Success Inside a Health Club
When Gayle Winegar introduced Pilates mat classes at her facility, she planted seeds for what would grow into a flourishing three-studio program.
Gayle Winegar, founder and owner of SweatShop Health Club in Saint Paul, Minnesota, sensed Pilates “would be big” in 1994 after her fitness director, Jill Winegar, took classes at Rancho La Puerta.
As it turns out, one of the SweatShop staff members, Molly Lynn, had trained with Joseph Pilates and was willing to lead mat classes. After this introduction, Winegar committed.
The SweatShop became affiliated with STOTT PILATES® in 1995. It is a 15,000-square-foot, independently owned, community-based, full-service health club, serving 70% women and 30% “really smart men.” It presently features a fully equipped 2,500-square-foot Pilates studio; a 200-square-foot overflow studio with trapeze table, reformer and chair; and a 2,000-square-foot mat class and yoga studio. Together the studios deliver 500 private sessions and 40 group and class sessions per month, in addition to professional teacher training.
How did you build the Pilates program?
After offering mat classes for about a year, we researched training and equipment and contacted STOTT PILATES. We paid for a portion of each staff member’s training, purchased one reformer and slotted mat classes in our aerobics studio during fitness downtimes. Since we were the first club in the metropolitan area to offer Pilates, people drove long distances to participate. Our fitness director started offering private reformer trainings, and classes grew. It became clear Pilates was going to change our business.
When did you create your dedicated Pilates studio?
In 1998, we converted a 2,500-square-foot circuit training room into our main Pilates studio. By that point we had acquired more reformers to meet training demand and had significant mat class numbers. We became a STOTT PILATES licensed training center, having invested in professional staff training for our employees from the outset. Others then came to our facility for education. We added barrels and chairs to accommodate growing interest.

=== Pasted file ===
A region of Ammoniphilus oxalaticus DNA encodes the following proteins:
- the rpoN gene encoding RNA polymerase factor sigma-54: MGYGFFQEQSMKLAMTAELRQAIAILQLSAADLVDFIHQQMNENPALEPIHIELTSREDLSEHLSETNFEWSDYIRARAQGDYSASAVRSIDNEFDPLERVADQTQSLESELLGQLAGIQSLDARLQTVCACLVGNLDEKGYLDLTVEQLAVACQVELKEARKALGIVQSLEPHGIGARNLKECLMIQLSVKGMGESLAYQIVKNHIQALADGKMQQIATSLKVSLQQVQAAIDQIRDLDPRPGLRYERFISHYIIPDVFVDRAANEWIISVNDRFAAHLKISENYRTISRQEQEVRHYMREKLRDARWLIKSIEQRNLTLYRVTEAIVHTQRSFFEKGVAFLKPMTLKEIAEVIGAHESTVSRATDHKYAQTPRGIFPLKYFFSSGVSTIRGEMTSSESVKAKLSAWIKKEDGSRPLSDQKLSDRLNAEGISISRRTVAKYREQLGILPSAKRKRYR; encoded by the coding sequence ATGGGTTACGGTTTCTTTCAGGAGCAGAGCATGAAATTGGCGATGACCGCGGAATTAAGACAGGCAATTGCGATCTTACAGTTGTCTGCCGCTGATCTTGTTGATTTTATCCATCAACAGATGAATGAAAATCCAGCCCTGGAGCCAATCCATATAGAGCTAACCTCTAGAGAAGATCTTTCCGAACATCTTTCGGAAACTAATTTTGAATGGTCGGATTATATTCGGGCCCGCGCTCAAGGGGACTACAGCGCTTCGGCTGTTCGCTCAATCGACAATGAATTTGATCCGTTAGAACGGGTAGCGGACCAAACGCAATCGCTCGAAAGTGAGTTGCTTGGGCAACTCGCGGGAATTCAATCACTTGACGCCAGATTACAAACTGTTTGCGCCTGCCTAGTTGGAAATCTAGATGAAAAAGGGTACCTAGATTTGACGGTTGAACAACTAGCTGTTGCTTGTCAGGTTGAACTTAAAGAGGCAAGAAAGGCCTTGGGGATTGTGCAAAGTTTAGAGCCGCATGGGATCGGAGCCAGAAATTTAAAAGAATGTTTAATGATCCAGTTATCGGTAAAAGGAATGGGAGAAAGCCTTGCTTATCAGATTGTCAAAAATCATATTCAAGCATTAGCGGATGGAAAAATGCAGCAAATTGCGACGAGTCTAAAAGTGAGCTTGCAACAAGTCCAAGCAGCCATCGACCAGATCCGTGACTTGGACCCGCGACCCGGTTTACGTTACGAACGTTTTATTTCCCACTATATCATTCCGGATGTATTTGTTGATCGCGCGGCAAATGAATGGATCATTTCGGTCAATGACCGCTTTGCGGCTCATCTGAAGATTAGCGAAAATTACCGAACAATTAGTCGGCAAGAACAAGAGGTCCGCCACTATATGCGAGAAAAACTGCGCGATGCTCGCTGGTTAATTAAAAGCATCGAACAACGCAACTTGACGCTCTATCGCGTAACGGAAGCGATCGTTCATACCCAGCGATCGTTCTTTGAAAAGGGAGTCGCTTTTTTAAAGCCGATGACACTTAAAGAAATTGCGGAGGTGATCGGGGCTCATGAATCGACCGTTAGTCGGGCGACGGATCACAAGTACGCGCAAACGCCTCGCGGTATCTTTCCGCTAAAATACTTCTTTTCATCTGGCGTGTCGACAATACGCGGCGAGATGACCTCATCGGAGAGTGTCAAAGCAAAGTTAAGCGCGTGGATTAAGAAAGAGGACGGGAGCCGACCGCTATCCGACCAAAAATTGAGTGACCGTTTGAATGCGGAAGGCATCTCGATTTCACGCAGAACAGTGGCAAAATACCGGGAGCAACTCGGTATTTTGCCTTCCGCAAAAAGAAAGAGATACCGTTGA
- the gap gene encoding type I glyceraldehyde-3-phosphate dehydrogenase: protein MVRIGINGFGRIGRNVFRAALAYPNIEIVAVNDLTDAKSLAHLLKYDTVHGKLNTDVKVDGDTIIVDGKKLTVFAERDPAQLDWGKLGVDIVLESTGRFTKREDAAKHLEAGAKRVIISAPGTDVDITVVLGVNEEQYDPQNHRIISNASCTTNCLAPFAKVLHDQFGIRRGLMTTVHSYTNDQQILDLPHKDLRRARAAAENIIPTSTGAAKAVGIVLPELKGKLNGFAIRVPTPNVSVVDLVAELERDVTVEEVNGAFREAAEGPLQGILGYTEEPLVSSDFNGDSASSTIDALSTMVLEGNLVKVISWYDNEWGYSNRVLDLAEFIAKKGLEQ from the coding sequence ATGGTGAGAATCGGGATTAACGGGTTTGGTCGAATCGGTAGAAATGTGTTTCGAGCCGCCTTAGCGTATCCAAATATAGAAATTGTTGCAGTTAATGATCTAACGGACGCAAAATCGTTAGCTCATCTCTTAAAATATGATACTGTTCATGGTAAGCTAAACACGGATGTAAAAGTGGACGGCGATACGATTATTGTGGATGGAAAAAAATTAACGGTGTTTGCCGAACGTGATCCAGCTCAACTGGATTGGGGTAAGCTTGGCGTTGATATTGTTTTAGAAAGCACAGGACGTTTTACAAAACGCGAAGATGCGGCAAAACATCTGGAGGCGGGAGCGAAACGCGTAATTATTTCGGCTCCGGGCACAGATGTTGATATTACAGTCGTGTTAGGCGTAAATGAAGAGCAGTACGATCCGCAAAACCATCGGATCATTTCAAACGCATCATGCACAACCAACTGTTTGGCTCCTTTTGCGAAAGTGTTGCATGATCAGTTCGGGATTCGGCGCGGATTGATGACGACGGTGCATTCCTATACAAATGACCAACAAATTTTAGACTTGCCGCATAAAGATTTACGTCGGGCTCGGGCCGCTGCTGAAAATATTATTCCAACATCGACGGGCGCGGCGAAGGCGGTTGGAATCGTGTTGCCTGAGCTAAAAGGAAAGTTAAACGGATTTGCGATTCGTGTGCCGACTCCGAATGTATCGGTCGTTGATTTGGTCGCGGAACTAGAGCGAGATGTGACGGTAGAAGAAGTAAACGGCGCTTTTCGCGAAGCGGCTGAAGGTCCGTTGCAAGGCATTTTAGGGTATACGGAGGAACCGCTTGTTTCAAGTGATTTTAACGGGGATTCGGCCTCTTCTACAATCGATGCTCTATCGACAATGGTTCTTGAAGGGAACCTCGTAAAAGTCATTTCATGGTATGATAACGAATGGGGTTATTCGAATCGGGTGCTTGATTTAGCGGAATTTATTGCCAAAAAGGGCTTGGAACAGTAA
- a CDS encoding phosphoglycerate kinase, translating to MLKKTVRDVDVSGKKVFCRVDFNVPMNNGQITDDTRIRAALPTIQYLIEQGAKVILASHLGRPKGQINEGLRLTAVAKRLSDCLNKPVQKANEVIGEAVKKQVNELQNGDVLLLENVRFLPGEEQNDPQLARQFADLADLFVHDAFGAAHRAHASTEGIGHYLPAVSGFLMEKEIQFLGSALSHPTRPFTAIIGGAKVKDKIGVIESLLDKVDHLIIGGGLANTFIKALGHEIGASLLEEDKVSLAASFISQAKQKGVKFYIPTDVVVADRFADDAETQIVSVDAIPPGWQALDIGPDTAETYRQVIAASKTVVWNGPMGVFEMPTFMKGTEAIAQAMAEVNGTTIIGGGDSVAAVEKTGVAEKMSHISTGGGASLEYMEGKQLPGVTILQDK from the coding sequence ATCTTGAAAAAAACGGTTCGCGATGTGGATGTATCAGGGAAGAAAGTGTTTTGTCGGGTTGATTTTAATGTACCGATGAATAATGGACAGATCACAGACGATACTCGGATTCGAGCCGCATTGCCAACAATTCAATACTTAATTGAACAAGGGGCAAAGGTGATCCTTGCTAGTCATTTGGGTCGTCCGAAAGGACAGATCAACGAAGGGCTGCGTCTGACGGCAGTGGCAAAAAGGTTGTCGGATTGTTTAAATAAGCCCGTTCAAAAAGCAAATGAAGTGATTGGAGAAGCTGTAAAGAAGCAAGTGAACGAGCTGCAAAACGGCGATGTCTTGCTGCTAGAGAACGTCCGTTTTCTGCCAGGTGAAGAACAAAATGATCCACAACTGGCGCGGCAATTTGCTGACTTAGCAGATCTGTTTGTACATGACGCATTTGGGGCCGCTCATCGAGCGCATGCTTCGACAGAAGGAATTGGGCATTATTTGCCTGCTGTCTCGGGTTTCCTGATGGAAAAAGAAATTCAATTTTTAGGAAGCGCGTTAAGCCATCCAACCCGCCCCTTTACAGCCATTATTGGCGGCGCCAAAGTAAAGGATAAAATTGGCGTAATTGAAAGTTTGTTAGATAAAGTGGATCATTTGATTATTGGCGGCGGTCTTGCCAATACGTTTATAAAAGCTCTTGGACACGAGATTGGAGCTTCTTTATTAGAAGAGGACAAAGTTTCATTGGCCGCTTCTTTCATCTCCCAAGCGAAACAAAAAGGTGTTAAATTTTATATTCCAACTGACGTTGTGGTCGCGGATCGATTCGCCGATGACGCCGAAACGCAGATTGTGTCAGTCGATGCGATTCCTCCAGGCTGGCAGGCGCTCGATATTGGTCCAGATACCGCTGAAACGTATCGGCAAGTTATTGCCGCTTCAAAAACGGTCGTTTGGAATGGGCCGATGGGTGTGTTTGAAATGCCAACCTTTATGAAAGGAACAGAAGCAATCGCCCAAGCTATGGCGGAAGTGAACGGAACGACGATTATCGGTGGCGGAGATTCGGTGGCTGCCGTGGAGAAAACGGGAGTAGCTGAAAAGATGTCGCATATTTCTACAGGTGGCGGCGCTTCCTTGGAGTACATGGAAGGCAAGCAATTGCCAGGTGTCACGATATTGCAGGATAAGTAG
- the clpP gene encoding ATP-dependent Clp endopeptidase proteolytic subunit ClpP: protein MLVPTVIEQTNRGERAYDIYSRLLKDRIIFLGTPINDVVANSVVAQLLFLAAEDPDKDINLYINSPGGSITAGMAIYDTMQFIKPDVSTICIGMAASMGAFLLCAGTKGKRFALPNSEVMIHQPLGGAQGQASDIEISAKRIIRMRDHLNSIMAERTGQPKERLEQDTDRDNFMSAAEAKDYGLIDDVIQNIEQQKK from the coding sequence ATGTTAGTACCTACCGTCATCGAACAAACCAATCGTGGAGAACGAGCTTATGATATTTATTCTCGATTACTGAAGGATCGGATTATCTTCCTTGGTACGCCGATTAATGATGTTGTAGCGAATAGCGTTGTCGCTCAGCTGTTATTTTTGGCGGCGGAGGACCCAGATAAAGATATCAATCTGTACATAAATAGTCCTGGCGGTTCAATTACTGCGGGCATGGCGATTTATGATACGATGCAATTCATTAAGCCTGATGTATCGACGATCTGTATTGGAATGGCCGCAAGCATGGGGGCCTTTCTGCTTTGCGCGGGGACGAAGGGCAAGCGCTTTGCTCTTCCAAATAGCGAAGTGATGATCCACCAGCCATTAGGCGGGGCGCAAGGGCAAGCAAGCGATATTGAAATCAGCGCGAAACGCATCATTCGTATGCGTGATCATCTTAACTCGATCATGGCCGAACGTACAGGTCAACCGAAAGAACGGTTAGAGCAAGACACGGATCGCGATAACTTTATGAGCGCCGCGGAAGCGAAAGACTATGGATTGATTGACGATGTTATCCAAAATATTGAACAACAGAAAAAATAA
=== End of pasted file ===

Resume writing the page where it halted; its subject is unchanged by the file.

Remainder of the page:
What equipment do you have today?
We have eight reformers with cardio tramps and jump boards; all but one have towers. We have an extended reformer for our big, tall guys–the basketball trainers. There are two trapeze tables, two barrels, four chairs and all the accessories. We offer group reformer and tower classes for eight people at a time. The equipment is rotated out every few years through sales to other fitness pros or to clients so that at least one of the newest, most improved versions of the reformer is always on-site.
What programs do you offer and who are your “typical” clients?
Mat classes and private or reformer training are really two separate groups. Privates range from $50 to $95 per session; semiprivates, groups or reformer classes are $23–$30 per session. The typical private training client is a busy executive or professional. Older adults also prefer private or semiprivate training. And men prefer one-on-one sessions with female trainers, with whom they do not feel a “need to compete.”
Group equipment classes are popular with people who started in private sessions but feel confident enough to do small-group trainings for the workout and social contact they offer. Mat classes draw working parents, 30-somethings, and those who are budget conscious, with more and more men coming. Mat classes are still female dominated, but we’re seeing more 20- and 30-year-olds who are more budget conscious, and Pilates is part of their fitness menu.
While mat classes generally do not “feed” private or semiprivate training, fitness and Pilates participants experience good crossover. Programming in each area is principle based. Both management and staff cross-promote those principles. Most trainers are certified in both fitness and Pilates and see value in both. Trainers share clients, and clients go back and forth.
We grow programs by offering beginner packages, and we keep things fresh by promoting new and different challenges. Every month we offer an eight-session beginning mat program in two time slots; that program brings in an average of 30 new people. (We’ve used Groupon® offers to build interest.) Our goal is to convert these people into fitness or Pilates members. A beginner group reformer package feeds equipment-based activities.
In the beginning, our business model—like that of most facilities—was fitness- and club membership–based. Now, the business model has shifted to being Pilates- and training-based. Private Pilates training generates the most revenue; group reformer classes are the fastest-growing. The recession popularized our group programs, but this was reflected more in fitness than Pilates. The private Pilates training business has remained steady even in the recession, and overall program growth continues.
How do you compensate and incentivize staff?
Our trainers are all employees and “true” Pilates professionals. Since our program is so large, most Pilates staff are close to full-time with both private and group clients and a mix of reformer and mat classes. Several staff members are master trainers who train other instructors. Compensation depends on the number of weekly training hours. If instructors train under 20 hours per week, it’s a base rate. If they average 21–30 hours, they receive 5% more; if they train over 31 hours, they receive 10% more.
What advice would you give to club owners who are considering installing a studio?
Invest in finding well-trained staff or commit to staff training. If you hire and train right, the interest is out there. You cannot use staff who had a weekend Pilates training and grow a program. You must invest in Pilates professionals who understand the lifelong, life-changing potential of Pilates.
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